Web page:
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About Mohammad Meraj Zia

Mohammad Meraj Zia
I did my Engineering in Information Technology from IET, Lucknow, India. Currently doing MSc in Information Technology from Derby University. I have worked in Java/J2EE domain for the last 10 years. Have good understanding of Payment and Finance domains.

XPath XSLT Tutorial

In this article we will learn how to use XPath in XSLT. XPath stands for XML Path Language. It is a W3C recommendation. It uses ‘path like’ syntax to identify and navigate nodes in an XML document.

1. Introduction

XPath can be used to navigate through elements and attributes in an XML document. XPath contains over 200 built-in functions. There are functions for string values, numeric values, booleans, date and time comparison, node manipulation, sequence manipulation, and much more. XPath expressions can also be used in JavaScript, Java, XML Schema, PHP, Python, C and C++, and lots of other languages.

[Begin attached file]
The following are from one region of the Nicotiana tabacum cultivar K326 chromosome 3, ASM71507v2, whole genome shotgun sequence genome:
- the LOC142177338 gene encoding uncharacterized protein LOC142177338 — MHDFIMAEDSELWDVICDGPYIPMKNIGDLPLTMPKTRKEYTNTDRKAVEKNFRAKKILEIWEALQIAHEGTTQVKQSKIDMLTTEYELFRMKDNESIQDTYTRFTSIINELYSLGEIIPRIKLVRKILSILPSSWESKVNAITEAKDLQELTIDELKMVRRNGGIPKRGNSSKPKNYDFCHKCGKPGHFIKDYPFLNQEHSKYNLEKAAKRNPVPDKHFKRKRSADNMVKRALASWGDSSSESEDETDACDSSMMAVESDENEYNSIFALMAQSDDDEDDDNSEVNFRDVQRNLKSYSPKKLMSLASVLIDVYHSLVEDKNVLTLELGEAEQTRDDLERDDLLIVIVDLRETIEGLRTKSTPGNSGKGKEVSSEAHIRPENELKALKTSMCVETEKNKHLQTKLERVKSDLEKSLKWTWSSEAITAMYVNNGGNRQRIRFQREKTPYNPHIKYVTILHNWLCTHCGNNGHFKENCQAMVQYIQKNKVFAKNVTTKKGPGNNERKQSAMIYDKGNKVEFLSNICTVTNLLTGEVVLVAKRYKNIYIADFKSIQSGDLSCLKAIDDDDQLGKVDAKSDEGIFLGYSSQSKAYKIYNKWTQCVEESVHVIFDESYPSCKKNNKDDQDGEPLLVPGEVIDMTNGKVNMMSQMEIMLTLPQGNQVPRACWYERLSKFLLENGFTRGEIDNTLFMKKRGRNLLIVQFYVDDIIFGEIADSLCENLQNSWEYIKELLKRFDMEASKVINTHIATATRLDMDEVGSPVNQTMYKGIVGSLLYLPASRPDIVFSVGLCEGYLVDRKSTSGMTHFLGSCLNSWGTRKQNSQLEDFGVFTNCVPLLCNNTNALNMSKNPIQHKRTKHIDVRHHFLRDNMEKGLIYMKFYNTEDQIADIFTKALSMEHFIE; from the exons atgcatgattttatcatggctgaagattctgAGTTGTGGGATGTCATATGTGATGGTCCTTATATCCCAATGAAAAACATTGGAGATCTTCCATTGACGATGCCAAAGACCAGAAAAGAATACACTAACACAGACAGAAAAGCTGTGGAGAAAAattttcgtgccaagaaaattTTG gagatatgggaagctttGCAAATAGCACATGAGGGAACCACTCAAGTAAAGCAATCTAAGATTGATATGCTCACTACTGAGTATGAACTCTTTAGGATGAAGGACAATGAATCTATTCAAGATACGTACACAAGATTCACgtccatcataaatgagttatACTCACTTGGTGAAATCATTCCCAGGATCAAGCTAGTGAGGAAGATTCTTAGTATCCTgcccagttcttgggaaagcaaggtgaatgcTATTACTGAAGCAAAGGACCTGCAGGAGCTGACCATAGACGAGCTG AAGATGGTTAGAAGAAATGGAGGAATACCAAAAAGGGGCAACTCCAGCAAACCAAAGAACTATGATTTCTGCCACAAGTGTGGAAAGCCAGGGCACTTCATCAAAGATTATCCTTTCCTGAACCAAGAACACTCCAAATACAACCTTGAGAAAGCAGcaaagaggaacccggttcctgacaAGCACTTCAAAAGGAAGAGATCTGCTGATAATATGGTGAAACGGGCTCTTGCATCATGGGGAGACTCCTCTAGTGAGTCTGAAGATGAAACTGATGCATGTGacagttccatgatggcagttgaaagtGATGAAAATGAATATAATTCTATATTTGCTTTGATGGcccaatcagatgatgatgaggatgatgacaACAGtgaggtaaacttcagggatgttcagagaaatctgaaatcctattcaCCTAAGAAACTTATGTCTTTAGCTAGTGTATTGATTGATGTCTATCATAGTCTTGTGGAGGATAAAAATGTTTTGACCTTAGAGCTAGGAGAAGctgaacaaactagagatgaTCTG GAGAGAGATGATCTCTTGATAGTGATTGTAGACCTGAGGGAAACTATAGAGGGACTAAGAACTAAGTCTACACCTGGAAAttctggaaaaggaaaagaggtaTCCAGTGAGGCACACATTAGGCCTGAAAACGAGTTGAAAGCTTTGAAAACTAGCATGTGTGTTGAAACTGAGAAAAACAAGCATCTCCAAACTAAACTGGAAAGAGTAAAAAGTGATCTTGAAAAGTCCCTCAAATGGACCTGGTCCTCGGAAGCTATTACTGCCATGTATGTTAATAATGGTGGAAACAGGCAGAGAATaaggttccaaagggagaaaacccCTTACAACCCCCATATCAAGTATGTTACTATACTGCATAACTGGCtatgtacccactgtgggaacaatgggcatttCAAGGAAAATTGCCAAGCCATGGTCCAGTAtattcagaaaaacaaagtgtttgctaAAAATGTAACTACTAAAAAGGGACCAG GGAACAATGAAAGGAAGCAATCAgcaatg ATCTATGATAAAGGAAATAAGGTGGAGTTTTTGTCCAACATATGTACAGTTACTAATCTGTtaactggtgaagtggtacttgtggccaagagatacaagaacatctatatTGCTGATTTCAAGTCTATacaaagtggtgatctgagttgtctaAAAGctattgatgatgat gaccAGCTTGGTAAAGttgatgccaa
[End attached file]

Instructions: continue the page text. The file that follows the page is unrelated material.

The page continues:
2. Terminologies

In this section we will learn about the various terminologies used in XPath.

2.1 Node

In XPath, there are seven kinds of nodes: element, attribute, text, namespace, processing-instruction, comment, and document nodes. XML documents are treated as trees of nodes. The topmost element of the tree is called the root element. Look at the following XML document:

persons.xml

<?xml version="1.0" encoding="UTF-8"?>
<persons>
  <person>
    <name lang="en">
      <firstName>Steve</firstName>
      <surname>Jones</surname>
    </name>
    <address>
      <firstLine>33 Churchill Road</firstLine>
      <secondLine>Washington</secondLine>
      <city>Washington DC</city>
    </address>
    <age>45<age>
  </person>
</persons>